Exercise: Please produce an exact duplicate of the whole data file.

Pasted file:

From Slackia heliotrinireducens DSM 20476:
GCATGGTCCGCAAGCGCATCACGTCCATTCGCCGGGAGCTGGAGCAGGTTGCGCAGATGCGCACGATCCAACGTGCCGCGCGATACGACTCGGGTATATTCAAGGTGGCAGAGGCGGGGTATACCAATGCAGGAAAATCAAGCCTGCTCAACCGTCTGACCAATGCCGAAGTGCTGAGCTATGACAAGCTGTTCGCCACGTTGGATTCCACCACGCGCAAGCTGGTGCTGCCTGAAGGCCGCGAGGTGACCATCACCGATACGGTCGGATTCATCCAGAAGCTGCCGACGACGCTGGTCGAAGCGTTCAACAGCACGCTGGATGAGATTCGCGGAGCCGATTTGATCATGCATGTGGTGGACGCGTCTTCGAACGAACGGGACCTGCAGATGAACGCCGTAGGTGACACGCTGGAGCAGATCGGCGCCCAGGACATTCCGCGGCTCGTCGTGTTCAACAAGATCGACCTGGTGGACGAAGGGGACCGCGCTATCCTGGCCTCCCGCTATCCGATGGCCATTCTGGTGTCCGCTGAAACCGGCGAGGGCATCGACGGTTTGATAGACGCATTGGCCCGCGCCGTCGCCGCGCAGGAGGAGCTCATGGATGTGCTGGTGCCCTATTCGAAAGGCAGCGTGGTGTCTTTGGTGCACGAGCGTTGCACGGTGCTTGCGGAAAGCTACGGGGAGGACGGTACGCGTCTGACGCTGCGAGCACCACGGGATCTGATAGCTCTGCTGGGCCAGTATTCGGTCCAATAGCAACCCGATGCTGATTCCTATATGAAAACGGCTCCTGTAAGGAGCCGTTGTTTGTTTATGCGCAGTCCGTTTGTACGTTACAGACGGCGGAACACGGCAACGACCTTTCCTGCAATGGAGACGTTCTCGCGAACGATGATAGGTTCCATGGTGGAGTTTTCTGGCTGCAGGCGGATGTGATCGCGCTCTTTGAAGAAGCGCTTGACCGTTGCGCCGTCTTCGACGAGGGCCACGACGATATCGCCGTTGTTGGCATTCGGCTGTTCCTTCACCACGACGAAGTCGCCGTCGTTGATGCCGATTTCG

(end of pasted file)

From Slackia heliotrinireducens DSM 20476:
GCATGGTCCGCAAGCGCATCACGTCCATTCGCCGGGAGCTGGAGCAGGTTGCGCAGATGCGCACGATCCAACGTGCCGCGCGATACGACTCGGGTATATTCAAGGTGGCAGAGGCGGGGTATACCAATGCAGGAAAATCAAGCCTGCTCAACCGTCTGACCAATGCCGAAGTGCTGAGCTATGACAAGCTGTTCGCCACGTTGGATTCCACCACGCGCAAGCTGGTGCTGCCTGAAGGCCGCGAGGTGACCATCACCGATACGGTCGGATTCATCCAGAAGCTGCCGACGACGCTGGTCGAAGCGTTCAACAGCACGCTGGATGAGATTCGCGGAGCCGATTTGATCATGCATGTGGTGGACGCGTCTTCGAACGAACGGGACCTGCAGATGAACGCCGTAGGTGACACGCTGGAGCAGATCGGCGCCCAGGACATTCCGCGGCTCGTCGTGTTCAACAAGATCGACCTGGTGGACGAAGGGGACCGCGCTATCCTGGCCTCCCGCTATCCGATGGCCATTCTGGTGTCCGCTGAAACCGGCGAGGGCATCGACGGTTTGATAGACGCATTGGCCCGCGCCGTCGCCGCGCAGGAGGAGCTCATGGATGTGCTGGTGCCCTATTCGAAAGGCAGCGTGGTGTCTTTGGTGCACGAGCGTTGCACGGTGCTTGCGGAAAGCTACGGGGAGGACGGTACGCGTCTGACGCTGCGAGCACCACGGGATCTGATAGCTCTGCTGGGCCAGTATTCGGTCCAATAGCAACCCGATGCTGATTCCTATATGAAAACGGCTCCTGTAAGGAGCCGTTGTTTGTTTATGCGCAGTCCGTTTGTACGTTACAGACGGCGGAACACGGCAACGACCTTTCCTGCAATGGAGACGTTCTCGCGAACGATGATAGGTTCCATGGTGGAGTTTTCTGGCTGCAGGCGGATGTGATCGCGCTCTTTGAAGAAGCGCTTGACCGTTGCGCCGTCTTCGACGAGGGCCACGACGATATCGCCGTTGTTGGCATTCGGCTGTTCCTTCACCACGACGAAGTCGCCGTCGTTGATGCCGATTTCG